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Latest developments in COVID-19 research

Posted: 29 December 2022 | | No comments yet

As COVID-19 continues to evolve, researchers are still on the lookout for new ways to protect against the virus. Drug Target Review brings you some of the most recent pre-clinical developments.

Coronavirus vaccine vector background. Covid-19 corona virus vaccination with vaccine bottle and syringe injection tool for covid19 immunization treatment. Vector illustration.Mock up

According to the World Health Organization (WHO), COVID-19 has caused over 6 million deaths as of 16 December 2022.

COVID-19 is still a concerning research topic, thus there is a pressing need to develop efficient therapeutics. As COVID-19 continues to evolve, many of the existing vaccines are becoming less effective to contain the virus.

This article shares some of the recent pre-clinical studies highlighting varying effective methods to protect against COVID-19.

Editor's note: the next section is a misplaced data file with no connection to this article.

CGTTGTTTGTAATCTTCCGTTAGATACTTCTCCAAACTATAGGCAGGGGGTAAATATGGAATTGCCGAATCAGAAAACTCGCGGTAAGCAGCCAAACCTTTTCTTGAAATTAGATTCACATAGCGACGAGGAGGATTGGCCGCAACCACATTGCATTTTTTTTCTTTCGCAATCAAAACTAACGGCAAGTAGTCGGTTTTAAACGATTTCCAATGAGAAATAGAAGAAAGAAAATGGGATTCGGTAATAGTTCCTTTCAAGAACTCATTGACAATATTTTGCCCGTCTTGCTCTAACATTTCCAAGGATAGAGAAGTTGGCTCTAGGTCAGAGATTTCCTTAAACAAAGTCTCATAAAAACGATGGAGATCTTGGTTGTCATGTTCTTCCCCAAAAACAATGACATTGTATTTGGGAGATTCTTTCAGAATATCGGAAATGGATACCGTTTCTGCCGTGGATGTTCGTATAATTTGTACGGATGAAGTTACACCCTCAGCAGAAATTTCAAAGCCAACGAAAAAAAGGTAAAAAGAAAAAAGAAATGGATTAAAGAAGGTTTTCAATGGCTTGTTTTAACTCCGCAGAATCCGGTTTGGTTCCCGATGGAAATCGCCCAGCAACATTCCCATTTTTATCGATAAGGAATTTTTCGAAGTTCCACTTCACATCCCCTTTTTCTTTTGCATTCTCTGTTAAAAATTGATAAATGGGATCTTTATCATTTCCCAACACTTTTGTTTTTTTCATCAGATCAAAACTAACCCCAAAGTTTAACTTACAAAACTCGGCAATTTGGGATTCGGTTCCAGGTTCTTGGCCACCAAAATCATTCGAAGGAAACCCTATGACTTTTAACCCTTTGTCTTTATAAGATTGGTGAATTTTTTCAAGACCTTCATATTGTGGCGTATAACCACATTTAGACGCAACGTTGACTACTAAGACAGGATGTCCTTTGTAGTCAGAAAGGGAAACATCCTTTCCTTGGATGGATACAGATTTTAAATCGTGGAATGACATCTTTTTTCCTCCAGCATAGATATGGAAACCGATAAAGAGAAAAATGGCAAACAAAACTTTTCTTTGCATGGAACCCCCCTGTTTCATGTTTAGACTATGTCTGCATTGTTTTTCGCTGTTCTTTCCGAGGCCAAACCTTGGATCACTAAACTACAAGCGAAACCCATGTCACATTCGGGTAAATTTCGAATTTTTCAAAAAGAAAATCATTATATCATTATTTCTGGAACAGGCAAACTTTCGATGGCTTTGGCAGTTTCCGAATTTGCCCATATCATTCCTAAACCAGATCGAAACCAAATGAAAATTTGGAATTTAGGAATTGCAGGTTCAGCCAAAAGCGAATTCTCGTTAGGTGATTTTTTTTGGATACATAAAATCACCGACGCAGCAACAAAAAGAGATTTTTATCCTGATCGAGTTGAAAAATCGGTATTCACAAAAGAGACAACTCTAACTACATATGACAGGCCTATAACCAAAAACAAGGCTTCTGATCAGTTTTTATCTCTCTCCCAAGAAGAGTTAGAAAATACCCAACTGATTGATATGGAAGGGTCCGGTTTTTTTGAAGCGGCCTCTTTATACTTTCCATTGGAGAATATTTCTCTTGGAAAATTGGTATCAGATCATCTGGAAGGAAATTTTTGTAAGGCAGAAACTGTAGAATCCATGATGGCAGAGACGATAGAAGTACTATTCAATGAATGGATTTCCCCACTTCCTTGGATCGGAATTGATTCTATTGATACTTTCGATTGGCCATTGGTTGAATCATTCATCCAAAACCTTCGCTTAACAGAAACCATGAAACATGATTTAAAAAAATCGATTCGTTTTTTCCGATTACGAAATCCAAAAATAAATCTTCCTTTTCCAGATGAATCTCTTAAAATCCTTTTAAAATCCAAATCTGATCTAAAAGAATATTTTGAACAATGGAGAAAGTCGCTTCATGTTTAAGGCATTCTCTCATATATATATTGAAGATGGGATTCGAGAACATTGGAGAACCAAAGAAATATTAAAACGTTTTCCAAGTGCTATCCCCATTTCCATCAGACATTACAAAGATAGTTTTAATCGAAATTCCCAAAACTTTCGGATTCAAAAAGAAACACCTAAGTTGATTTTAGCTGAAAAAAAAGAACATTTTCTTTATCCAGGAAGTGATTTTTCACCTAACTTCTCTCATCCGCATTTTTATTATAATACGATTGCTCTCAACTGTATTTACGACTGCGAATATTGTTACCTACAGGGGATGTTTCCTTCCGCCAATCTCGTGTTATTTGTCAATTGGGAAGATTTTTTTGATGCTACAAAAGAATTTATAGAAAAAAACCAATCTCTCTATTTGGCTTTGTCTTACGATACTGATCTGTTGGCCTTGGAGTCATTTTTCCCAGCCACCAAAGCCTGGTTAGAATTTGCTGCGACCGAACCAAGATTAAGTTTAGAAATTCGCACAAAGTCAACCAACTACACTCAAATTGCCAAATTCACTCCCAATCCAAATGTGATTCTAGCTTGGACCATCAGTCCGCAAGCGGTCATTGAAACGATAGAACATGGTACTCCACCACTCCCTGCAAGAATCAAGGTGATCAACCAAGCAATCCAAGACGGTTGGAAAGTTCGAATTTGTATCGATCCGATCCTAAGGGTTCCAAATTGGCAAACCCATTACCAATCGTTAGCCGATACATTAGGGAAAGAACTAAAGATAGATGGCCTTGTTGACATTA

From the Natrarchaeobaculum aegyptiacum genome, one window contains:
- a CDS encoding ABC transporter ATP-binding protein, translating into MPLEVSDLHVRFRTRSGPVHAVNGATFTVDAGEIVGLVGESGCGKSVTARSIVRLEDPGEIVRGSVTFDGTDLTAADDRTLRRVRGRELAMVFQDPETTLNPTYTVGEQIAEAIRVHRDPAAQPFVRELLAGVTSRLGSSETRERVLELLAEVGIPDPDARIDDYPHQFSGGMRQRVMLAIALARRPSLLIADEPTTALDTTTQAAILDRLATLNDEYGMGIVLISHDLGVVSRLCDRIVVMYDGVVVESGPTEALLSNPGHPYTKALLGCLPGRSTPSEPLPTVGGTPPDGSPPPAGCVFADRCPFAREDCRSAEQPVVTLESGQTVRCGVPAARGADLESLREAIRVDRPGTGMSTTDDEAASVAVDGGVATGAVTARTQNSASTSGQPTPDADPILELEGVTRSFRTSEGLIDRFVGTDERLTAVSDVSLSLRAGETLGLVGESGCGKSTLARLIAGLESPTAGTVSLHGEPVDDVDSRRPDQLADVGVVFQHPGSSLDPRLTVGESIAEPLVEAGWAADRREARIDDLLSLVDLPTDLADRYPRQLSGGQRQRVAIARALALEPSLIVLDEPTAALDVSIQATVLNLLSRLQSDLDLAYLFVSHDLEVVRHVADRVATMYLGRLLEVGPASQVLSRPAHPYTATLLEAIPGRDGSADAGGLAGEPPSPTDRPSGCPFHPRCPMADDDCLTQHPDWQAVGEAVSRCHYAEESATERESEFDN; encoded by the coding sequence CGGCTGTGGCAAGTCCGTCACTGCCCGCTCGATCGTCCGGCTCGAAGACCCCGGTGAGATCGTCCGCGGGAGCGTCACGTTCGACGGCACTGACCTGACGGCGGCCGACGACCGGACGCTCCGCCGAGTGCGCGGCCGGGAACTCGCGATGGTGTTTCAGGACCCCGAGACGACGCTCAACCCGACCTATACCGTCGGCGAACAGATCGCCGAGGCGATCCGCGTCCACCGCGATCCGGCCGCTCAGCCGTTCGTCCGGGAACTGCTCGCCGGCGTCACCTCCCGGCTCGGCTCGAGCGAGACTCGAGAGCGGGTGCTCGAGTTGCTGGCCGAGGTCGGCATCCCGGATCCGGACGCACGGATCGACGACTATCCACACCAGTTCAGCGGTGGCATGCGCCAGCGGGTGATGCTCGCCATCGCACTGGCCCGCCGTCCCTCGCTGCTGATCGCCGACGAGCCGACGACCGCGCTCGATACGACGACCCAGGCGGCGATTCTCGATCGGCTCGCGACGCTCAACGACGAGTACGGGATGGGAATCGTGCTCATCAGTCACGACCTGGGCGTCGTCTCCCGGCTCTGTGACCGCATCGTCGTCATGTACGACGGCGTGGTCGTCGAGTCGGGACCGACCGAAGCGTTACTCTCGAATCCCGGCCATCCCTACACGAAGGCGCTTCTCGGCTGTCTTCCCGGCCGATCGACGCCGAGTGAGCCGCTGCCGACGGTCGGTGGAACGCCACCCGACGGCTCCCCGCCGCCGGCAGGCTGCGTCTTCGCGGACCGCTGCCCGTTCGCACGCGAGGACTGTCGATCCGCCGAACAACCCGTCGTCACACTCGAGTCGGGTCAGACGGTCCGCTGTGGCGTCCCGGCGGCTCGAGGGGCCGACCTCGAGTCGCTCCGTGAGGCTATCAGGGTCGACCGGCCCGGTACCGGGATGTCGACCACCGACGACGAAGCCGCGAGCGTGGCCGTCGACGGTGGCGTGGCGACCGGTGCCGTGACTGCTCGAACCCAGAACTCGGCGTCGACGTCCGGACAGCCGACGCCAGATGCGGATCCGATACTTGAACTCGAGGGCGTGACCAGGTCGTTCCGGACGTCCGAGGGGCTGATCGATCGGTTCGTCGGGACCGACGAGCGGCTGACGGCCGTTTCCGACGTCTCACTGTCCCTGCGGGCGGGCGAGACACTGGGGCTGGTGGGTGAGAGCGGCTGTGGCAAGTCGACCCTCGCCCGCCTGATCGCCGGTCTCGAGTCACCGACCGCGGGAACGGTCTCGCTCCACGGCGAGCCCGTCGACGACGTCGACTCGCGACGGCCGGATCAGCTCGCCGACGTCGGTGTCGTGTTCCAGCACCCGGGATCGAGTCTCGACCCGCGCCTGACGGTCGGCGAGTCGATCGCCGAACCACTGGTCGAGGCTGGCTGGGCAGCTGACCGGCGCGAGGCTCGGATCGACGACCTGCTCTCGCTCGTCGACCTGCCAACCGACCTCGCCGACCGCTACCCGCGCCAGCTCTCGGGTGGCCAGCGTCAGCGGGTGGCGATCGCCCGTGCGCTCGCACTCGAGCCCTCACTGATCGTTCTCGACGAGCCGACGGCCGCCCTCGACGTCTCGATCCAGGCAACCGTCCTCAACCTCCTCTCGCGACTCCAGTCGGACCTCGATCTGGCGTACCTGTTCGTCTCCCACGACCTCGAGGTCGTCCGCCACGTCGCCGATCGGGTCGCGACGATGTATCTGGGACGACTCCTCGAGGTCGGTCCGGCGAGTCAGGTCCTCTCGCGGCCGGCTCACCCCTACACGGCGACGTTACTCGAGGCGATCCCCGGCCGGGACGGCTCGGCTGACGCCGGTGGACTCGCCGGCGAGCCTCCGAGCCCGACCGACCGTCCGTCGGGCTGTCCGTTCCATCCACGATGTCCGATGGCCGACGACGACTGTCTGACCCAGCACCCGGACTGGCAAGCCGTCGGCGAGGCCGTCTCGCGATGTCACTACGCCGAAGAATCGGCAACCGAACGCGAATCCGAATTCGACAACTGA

Promising proteins to treat COVID-19 infection

A common therapy to treat COVID-19 infection has been the use of monoclonal antibody (mAb) therapeutics. However, the production of these therapies are usually more expensive than small molecule drugs, must be injected rather than taken orally and are often difficult to duplicate1.

Recently, researchers from the Texas A&M University School of Medicine, US, engineered two small broadly neutralising synthetic targeted proteins — FSR16m and FSR22 — that could be administered as a nasal spray to protect against and treat COVID-19. In their paper, which was published in Nature Chemical Biology, the team found the proteins exhibit broad-spectrum neutralisation of SARS-CoV-2 variants, including Beta, Delta and Omicron strains.

The proteins were templated on the designed ankyrin repeat protein (DARPin), a synthetic scaffold inspired by a class of binding proteins commonly found in nature. The researchers created two DARPin molecules that assemble in groups of three and block the interaction between the primary protein used by the COVID-19 virus to enter cells and its partner on host cells, thus stopping the virus in its tracks.